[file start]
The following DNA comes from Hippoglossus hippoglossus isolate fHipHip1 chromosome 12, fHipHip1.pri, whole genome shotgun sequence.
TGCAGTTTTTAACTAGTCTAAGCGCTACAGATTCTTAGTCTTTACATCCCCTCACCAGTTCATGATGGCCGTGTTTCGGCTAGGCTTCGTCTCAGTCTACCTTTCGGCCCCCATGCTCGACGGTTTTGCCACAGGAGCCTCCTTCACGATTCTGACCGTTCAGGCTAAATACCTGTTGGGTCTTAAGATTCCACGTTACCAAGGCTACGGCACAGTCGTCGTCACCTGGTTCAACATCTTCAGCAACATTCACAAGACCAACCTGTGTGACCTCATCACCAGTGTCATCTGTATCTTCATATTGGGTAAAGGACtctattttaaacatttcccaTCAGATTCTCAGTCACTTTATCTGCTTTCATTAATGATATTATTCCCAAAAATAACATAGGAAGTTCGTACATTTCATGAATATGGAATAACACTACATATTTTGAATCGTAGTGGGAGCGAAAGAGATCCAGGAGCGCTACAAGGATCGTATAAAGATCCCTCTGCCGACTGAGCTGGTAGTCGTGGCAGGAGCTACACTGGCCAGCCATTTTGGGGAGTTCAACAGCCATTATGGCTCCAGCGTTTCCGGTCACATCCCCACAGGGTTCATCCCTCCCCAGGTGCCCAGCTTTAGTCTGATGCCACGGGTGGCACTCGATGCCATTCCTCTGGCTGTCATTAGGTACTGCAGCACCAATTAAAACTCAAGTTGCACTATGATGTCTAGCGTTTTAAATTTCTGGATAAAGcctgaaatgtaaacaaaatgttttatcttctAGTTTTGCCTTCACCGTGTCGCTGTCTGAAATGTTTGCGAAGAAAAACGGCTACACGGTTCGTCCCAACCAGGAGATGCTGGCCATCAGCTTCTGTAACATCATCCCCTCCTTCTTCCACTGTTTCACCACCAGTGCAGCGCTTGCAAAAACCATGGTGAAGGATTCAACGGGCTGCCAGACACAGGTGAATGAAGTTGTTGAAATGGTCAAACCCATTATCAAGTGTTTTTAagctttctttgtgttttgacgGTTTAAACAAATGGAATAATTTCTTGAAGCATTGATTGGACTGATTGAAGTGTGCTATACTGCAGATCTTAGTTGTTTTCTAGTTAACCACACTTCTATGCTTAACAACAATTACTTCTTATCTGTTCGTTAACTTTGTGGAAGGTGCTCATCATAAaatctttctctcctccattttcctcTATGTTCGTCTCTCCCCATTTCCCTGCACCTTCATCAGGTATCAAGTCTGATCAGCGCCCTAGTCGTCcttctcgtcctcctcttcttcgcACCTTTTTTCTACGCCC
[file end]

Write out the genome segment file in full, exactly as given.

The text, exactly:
The following DNA comes from Hippoglossus hippoglossus isolate fHipHip1 chromosome 12, fHipHip1.pri, whole genome shotgun sequence.
TGCAGTTTTTAACTAGTCTAAGCGCTACAGATTCTTAGTCTTTACATCCCCTCACCAGTTCATGATGGCCGTGTTTCGGCTAGGCTTCGTCTCAGTCTACCTTTCGGCCCCCATGCTCGACGGTTTTGCCACAGGAGCCTCCTTCACGATTCTGACCGTTCAGGCTAAATACCTGTTGGGTCTTAAGATTCCACGTTACCAAGGCTACGGCACAGTCGTCGTCACCTGGTTCAACATCTTCAGCAACATTCACAAGACCAACCTGTGTGACCTCATCACCAGTGTCATCTGTATCTTCATATTGGGTAAAGGACtctattttaaacatttcccaTCAGATTCTCAGTCACTTTATCTGCTTTCATTAATGATATTATTCCCAAAAATAACATAGGAAGTTCGTACATTTCATGAATATGGAATAACACTACATATTTTGAATCGTAGTGGGAGCGAAAGAGATCCAGGAGCGCTACAAGGATCGTATAAAGATCCCTCTGCCGACTGAGCTGGTAGTCGTGGCAGGAGCTACACTGGCCAGCCATTTTGGGGAGTTCAACAGCCATTATGGCTCCAGCGTTTCCGGTCACATCCCCACAGGGTTCATCCCTCCCCAGGTGCCCAGCTTTAGTCTGATGCCACGGGTGGCACTCGATGCCATTCCTCTGGCTGTCATTAGGTACTGCAGCACCAATTAAAACTCAAGTTGCACTATGATGTCTAGCGTTTTAAATTTCTGGATAAAGcctgaaatgtaaacaaaatgttttatcttctAGTTTTGCCTTCACCGTGTCGCTGTCTGAAATGTTTGCGAAGAAAAACGGCTACACGGTTCGTCCCAACCAGGAGATGCTGGCCATCAGCTTCTGTAACATCATCCCCTCCTTCTTCCACTGTTTCACCACCAGTGCAGCGCTTGCAAAAACCATGGTGAAGGATTCAACGGGCTGCCAGACACAGGTGAATGAAGTTGTTGAAATGGTCAAACCCATTATCAAGTGTTTTTAagctttctttgtgttttgacgGTTTAAACAAATGGAATAATTTCTTGAAGCATTGATTGGACTGATTGAAGTGTGCTATACTGCAGATCTTAGTTGTTTTCTAGTTAACCACACTTCTATGCTTAACAACAATTACTTCTTATCTGTTCGTTAACTTTGTGGAAGGTGCTCATCATAAaatctttctctcctccattttcctcTATGTTCGTCTCTCCCCATTTCCCTGCACCTTCATCAGGTATCAAGTCTGATCAGCGCCCTAGTCGTCcttctcgtcctcctcttcttcgcACCTTTTTTCTACGCCC